|Annu. Rev. Astron. Astrophys. 1997. 35:
Copyright © 1997 by Annual Reviews. All rights reserved
3.4. Cosmological Uses of SNe Ia
Despite not being truly "standard" candles (cf Branch & Tammann 1992, and references therein), SNe Ia are still exceptionally useful for cosmological studies (e.g. Riess et al 1995a, b, 1996, Hamuy et al 1995, 1996a, b, Perlmutter et al 1995, 1997, Goobar & Perlmutter 1995, Leibundgut et al 1996, Goldhaber et al 1997, Filippenko 1997b, Kim et al 1997, Schmidt 1997). The key point is that luminosity correlates strongly with light curve shape; given enough high-quality observations, the luminosity of each object can therefore be calibrated. Even the extinction can be determined reliably from observations through several filters (Riess et al 1996), obviating the need to use other, much more uncertain methods such as those based on the strength of the Na I D interstellar absorption lines (e.g. Richmond et al 1994).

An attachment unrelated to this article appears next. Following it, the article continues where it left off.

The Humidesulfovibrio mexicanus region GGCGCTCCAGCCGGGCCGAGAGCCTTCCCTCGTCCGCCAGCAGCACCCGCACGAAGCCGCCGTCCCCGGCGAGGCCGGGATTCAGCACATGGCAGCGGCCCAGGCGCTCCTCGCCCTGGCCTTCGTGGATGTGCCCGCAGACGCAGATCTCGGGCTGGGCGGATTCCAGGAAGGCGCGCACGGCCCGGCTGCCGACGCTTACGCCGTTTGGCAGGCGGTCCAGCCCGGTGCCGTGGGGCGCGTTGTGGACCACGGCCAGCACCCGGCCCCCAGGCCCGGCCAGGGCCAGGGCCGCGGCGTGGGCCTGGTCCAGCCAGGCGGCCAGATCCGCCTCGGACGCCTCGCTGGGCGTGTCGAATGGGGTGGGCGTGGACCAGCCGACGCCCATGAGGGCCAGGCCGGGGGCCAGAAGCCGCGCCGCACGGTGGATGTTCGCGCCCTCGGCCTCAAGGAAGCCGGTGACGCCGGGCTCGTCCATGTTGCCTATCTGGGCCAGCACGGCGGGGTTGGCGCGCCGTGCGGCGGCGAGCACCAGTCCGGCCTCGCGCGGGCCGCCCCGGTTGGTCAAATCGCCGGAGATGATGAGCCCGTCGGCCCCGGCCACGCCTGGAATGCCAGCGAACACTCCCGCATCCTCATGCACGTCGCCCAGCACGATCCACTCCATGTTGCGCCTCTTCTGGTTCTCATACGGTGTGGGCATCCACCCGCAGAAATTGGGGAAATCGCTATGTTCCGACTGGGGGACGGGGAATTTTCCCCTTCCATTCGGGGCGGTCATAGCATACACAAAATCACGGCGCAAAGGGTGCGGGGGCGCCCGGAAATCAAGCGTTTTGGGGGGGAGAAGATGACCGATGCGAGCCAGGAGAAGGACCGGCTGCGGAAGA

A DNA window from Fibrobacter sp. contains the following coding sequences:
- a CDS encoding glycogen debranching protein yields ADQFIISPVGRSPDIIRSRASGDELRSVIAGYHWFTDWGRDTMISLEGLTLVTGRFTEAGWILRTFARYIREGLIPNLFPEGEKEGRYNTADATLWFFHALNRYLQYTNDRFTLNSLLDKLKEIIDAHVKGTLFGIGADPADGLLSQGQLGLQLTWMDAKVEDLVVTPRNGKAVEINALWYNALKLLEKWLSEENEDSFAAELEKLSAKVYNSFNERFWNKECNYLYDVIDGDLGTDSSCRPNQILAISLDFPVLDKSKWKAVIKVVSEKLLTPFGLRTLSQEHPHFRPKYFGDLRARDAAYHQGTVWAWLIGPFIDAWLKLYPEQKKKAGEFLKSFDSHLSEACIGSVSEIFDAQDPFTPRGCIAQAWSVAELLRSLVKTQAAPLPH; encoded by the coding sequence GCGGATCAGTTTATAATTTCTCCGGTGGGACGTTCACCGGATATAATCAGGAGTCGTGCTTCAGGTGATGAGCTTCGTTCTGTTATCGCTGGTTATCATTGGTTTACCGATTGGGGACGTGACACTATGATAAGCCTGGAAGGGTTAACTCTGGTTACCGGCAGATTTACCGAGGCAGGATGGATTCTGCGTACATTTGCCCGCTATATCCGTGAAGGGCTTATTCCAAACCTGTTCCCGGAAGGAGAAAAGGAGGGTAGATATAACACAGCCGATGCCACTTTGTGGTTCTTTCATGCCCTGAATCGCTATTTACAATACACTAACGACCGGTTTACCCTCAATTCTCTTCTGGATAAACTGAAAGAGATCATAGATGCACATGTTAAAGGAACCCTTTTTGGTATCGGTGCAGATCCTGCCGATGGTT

There are additional, potentially tight correlations that could enable the peak luminosity of individual SNe Ia to be calibrated even more accurately. Fisher et al (1995) found that the velocity of the red edge of the Ca II H&K absorption line at t 60 days in spectra of SNe Ia correlates reasonably well with absolute visual magnitude. Nugent et al (1995) discuss other spectral trends and begin to explore their physical basis. For example, the ratio of the Si II absorption line at 5750 Å to that at 6150 Å increases with decreasing luminosity, as does the ratio of the two peaks on either side of the Ca II H&K absorption trough. The latter could be especially useful when classifying high-redshift SNe Ia. Similarly, Branch et al (1996) found that the U-B color at maximum brightness correlates with absolute magnitude; intrinsically luminous SNe Ia generally exhibit the largest UV excess. Further work is required to see whether at least two independent methods yield the same corrections (within the uncertainties) to the derived peak luminosities of SNe Ia.